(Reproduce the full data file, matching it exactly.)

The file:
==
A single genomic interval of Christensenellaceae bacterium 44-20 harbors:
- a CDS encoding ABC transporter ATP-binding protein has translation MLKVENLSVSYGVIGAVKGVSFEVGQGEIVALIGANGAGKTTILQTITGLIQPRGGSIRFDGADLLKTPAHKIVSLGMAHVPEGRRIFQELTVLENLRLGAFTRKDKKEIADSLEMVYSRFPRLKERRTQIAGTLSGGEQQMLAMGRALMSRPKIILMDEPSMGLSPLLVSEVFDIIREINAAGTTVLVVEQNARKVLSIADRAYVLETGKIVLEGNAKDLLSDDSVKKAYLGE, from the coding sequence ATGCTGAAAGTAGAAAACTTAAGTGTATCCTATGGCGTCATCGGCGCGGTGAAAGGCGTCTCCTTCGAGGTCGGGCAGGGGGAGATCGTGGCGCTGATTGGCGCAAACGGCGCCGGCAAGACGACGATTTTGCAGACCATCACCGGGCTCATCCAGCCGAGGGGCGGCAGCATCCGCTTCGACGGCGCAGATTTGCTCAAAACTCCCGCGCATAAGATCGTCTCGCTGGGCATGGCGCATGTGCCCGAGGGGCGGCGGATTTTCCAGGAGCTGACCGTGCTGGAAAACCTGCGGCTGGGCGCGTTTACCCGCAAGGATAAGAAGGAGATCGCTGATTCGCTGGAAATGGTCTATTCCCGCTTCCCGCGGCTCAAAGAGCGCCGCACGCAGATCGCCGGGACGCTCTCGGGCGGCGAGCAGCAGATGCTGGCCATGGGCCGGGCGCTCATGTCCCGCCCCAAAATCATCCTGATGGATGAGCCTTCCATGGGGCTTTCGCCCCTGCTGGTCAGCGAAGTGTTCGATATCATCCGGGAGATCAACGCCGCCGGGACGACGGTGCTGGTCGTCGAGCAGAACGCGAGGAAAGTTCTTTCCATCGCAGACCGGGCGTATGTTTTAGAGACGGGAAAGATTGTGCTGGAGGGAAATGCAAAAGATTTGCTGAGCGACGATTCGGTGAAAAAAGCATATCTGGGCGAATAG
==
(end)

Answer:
A single genomic interval of Christensenellaceae bacterium 44-20 harbors:
- a CDS encoding ABC transporter ATP-binding protein has translation MLKVENLSVSYGVIGAVKGVSFEVGQGEIVALIGANGAGKTTILQTITGLIQPRGGSIRFDGADLLKTPAHKIVSLGMAHVPEGRRIFQELTVLENLRLGAFTRKDKKEIADSLEMVYSRFPRLKERRTQIAGTLSGGEQQMLAMGRALMSRPKIILMDEPSMGLSPLLVSEVFDIIREINAAGTTVLVVEQNARKVLSIADRAYVLETGKIVLEGNAKDLLSDDSVKKAYLGE, from the coding sequence ATGCTGAAAGTAGAAAACTTAAGTGTATCCTATGGCGTCATCGGCGCGGTGAAAGGCGTCTCCTTCGAGGTCGGGCAGGGGGAGATCGTGGCGCTGATTGGCGCAAACGGCGCCGGCAAGACGACGATTTTGCAGACCATCACCGGGCTCATCCAGCCGAGGGGCGGCAGCATCCGCTTCGACGGCGCAGATTTGCTCAAAACTCCCGCGCATAAGATCGTCTCGCTGGGCATGGCGCATGTGCCCGAGGGGCGGCGGATTTTCCAGGAGCTGACCGTGCTGGAAAACCTGCGGCTGGGCGCGTTTACCCGCAAGGATAAGAAGGAGATCGCTGATTCGCTGGAAATGGTCTATTCCCGCTTCCCGCGGCTCAAAGAGCGCCGCACGCAGATCGCCGGGACGCTCTCGGGCGGCGAGCAGCAGATGCTGGCCATGGGCCGGGCGCTCATGTCCCGCCCCAAAATCATCCTGATGGATGAGCCTTCCATGGGGCTTTCGCCCCTGCTGGTCAGCGAAGTGTTCGATATCATCCGGGAGATCAACGCCGCCGGGACGACGGTGCTGGTCGTCGAGCAGAACGCGAGGAAAGTTCTTTCCATCGCAGACCGGGCGTATGTTTTAGAGACGGGAAAGATTGTGCTGGAGGGAAATGCAAAAGATTTGCTGAGCGACGATTCGGTGAAAAAAGCATATCTGGGCGAATAG